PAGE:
These acts of kindness spoke volumes compared to the terror that was so cruelly inflicted. One memorable moment from me came from CNN’s Anderson Cooper. He was wrapping up reporting live from Orange Avenue near Pulse and instead of discussing anything more about suspected terrorist, he instead wanted to honor every name of every person lost early that Sunday morning. As he read the names aloud, his voice cracked, his shoulders shuddered, and he simply couldn’t hold back tears. I cried along with him for I knew that while Pulse was and remains a special place (now a memorial) to those who visited, our community lost 49 beautiful souls and while their family and friends will forever bear the pain of that loss, our community lost so much that day too. The day the unimaginable happened.
In the following years, the investigations have wrapped up. Pulse (the building) still stands though boarded up and surrounded by an updated fence that doubles as a wall to write condolences and reflections on. It has become the memorial for now.
Initially, it was shocking to drive by once the road was re-opened and to see the chain link fence full of mementos, flowers and seeing people gather. Today when I pass the building and updated wall, I pray for the people we lost, their families and friends and our first responders.
6 Years Later
Should you visit Orlando or live here, you’ll see lots of rainbows. Some painted on the road, the band shell at Lake Eola or on banners hanging from light poles. The person who committed such violent acts of hatred may have believed he did something and while it certainly caused pain and trauma and especially so for those who lost loved ones and for our first responders, he would be surprised. Surprised at how Orlando came together, grew stronger, prouder and more accepting. The Pulse of this community remains strong, and we will never forget that day nor the months and years that followed.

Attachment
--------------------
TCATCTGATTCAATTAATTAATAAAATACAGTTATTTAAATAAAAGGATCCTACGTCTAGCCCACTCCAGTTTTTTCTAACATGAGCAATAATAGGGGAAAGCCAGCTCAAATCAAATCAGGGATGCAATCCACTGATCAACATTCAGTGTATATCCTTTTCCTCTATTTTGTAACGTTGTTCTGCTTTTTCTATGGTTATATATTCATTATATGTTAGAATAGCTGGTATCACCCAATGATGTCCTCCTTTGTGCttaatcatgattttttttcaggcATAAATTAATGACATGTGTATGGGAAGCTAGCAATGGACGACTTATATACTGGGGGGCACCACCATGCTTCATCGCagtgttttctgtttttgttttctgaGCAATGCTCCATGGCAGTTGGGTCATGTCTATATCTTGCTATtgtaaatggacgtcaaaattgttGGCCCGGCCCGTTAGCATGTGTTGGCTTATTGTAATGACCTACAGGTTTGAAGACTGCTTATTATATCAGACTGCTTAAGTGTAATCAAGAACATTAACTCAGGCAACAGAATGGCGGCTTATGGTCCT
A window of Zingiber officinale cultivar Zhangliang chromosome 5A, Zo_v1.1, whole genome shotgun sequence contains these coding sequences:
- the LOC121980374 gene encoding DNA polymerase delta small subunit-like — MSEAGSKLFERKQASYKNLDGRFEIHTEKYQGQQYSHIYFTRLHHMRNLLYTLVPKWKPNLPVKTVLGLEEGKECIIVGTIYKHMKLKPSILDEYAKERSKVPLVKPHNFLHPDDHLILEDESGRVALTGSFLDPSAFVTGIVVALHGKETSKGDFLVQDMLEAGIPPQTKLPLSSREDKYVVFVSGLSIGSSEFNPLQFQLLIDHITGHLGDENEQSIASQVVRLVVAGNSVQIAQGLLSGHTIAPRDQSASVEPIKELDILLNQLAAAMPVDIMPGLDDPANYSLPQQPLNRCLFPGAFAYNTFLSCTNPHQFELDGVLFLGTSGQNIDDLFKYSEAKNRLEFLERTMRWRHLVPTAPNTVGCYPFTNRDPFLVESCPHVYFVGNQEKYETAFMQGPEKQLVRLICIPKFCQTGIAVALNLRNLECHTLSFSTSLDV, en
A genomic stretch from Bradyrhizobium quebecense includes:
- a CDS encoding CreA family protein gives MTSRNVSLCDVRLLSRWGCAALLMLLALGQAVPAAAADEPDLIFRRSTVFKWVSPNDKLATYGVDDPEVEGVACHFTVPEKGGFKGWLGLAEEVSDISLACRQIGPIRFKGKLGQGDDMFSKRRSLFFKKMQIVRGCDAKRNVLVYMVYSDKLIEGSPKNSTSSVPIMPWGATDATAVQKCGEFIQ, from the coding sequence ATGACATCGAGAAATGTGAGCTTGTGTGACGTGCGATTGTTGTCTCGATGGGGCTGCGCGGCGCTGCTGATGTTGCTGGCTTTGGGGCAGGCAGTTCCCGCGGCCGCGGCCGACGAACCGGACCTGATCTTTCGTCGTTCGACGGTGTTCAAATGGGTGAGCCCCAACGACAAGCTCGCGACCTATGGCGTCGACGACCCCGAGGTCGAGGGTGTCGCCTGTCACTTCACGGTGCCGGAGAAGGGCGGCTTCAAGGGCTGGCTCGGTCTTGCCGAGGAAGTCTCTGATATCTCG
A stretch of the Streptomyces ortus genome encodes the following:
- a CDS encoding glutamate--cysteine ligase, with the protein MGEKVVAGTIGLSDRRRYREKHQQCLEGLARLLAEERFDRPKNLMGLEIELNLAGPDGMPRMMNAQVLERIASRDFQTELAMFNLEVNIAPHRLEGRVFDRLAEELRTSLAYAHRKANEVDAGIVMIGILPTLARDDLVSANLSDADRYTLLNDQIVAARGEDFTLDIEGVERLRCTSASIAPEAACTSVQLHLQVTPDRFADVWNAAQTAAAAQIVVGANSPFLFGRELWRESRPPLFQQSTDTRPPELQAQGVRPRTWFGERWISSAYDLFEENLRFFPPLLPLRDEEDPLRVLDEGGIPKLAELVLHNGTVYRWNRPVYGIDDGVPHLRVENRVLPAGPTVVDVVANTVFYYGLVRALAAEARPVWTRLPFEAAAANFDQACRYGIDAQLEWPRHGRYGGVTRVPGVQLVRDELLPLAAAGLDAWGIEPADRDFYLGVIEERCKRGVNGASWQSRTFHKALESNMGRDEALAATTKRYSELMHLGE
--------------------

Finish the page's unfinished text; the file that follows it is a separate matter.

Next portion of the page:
I suppose one day I might try to make that casserole again. The people at Pulse that night were simply living their lives and I think their message would be for us to continue living, loving, accepting and fully embracing one another knowing that living our most authentic lives is life giving and brave. I promise I still have radio dance parties in the kitchen and even more so, I promise to not forget those we lost, those who were injured, those who love them, and all those who came together 6 years ago and continue to do so today.
*As the content of the article can bring about difficult emotions, please know there are resources available in the event you feel you need support. You are needed. You are wanted. You are loved. Included are just a few resources (some national and some local to Orlando) below:
National Suicide Prevention Hotline: 1-800-273-8255
The Trevor Project Lifeline: 1-866-488-7386
Heart of Florida United Way Hotline: Dial 2-1-1
The Center Orlando (LGBTQ+ Services including healthcare, counseling, food pantry): 407-228-8272
Zebra Coalition (LGBTQ+ Housing and Support Services ages 13-24): 407-228-1446
*I have no affiliation with the above listed organizations and please note this list is not comprehensive. For psychiatric emergencies, please visit your nearest Emergency Department or contact your local law enforcement agencies for assistance.*